Add in an organization who, on the verge of folding this November will have every person looking for jobs top to bottom and this becomes a rather unpredictable package.
Best Chance to Win: Texas. He’s already won there, has three top-five finishes at the track and Red Bull Racing has had extensive success on intermediates. What a way to go out with a bang; participating in a victory lane ceremony with track-donated guns in each hand.
Runner-Up: Phoenix. Sixth in the spring, Kahne can be a short-track kind of guy under the right circumstances.
Did You Notice? Some quick hits before we take off.
- Hmm. The Race to the Chase, held over the past month, ended with two solid races, at Atlanta and Richmond combined with an early wreck that left the outcome of the final three postseason spots briefly in doubt. Add in plenty of side-by-side action, two fantastic finishes and voila! Suddenly you have Richmond ratings up 10%, the best Nielsen number (3.7) since 2006. Coincidence? I think not.
- First, Kevin Harvick Inc. announces they’re closing their Truck teams; now, Germain Racing says they’re cutting at least two. When even your best organizations can’t keep up with funding, what does it say about the long-term future of that division?
- If you’re looking for Fords to get off to a fast start this weekend, think again: no Blue Oval driver has won any of the previous 10 Sprint Cup races at Chicagoland. Edwards came close, runner-up last year but led just two laps all night. In comparison, they’ve won 10 of 22 races held at Auto Club Speedway (Fontana), more than any other manufacturer to date. Guess who was hurt the most by that postseason switch?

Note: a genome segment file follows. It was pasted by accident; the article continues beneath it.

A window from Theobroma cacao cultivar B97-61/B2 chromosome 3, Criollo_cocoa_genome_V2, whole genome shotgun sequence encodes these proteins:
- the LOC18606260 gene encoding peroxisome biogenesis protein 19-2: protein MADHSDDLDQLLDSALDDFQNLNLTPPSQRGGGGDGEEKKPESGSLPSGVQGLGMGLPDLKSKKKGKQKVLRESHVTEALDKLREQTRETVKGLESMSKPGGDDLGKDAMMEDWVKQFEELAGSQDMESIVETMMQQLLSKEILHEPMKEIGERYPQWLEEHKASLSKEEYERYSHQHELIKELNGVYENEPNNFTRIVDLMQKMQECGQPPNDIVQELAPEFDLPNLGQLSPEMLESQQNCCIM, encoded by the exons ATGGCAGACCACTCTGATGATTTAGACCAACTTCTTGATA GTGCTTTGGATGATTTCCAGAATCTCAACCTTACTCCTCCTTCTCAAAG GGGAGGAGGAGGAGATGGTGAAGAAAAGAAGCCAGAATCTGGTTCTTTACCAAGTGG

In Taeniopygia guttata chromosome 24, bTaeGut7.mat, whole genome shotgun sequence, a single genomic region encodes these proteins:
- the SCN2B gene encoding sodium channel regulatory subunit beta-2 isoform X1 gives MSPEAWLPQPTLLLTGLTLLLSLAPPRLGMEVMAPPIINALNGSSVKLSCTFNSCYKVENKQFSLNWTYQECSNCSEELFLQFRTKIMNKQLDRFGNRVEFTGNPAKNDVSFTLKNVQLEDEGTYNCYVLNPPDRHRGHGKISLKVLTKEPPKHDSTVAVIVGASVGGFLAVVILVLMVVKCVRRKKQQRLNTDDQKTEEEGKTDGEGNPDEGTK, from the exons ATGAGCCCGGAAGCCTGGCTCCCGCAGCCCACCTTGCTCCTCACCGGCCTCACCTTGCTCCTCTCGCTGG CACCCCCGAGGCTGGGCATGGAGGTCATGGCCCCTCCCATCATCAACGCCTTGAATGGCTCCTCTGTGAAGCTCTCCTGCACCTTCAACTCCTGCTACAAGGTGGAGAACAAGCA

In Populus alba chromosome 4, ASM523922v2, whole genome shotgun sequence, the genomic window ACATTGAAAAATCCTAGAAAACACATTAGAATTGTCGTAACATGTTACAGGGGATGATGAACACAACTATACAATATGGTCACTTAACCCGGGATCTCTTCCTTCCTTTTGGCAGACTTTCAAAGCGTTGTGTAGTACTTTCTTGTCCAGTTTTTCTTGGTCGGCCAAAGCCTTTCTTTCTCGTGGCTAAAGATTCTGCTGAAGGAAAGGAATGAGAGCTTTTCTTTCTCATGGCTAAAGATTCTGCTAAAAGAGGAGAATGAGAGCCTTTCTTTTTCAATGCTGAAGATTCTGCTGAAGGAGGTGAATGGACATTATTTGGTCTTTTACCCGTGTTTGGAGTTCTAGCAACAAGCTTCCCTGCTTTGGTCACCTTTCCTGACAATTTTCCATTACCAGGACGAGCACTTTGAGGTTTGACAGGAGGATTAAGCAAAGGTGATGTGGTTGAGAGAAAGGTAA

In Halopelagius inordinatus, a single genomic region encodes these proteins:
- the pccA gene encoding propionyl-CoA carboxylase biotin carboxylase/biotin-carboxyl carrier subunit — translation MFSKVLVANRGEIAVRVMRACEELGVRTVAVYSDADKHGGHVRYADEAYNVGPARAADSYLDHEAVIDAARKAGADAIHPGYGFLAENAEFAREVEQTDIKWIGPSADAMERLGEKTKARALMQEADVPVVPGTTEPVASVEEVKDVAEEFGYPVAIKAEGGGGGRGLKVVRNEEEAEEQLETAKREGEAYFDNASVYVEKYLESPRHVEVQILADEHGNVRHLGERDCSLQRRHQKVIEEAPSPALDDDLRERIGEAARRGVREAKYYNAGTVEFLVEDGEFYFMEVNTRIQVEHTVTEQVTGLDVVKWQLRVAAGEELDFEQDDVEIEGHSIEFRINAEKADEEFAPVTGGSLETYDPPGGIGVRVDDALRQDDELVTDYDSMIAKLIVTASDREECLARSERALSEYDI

- More than any other drivers, I’m curious about how Denny Hamlin and Dale Earnhardt Jr. will perform. At no time in Chase history have we encountered two drivers with less to lose; for Earnhardt, the expectations are virtually zero after just one top-10 finish in the last 12 races. He already has signed his extension, too which means the contract is safe and the whole “making the Chase” thing was more than enough improvement after two ugly seasons outside the top 20 in points. And as for Hamlin? He was so sure the team wasn’t championship ready they were willing to switch to the risky, developmental TRD engine package in a move to prepare for 2012. Even now that they’re in it, no one expects them to win it considering the strength of even his current teammate Kyle Busch alone. The moral of this story? Both men could finish 11th or 12th in points and no one would do more than bat an eyebrow. That puts them in perfect position to take risks, use strategy to top the points early and keep them loose.
About the author
The author of Did You Notice? (Wednesdays) Tom spends his time overseeing Frontstretch’s 40+ staff members as its majority owner and Editor-in-Chief. Based outside Philadelphia, Bowles is a two-time Emmy winner in NASCAR television and has worked in racing production with FOX, TNT, and ESPN while appearing on-air for SIRIUS XM Radio and FOX Sports 1's former show, the Crowd Goes Wild. He most recently consulted with SRX Racing, helping manage cutting-edge technology and graphics that appeared on their CBS broadcasts during 2021 and 2022.
You can find Tom’s writing here, at CBSSports.com and Athlonsports.com, where he’s been an editorial consultant for the annual racing magazine for 15 years.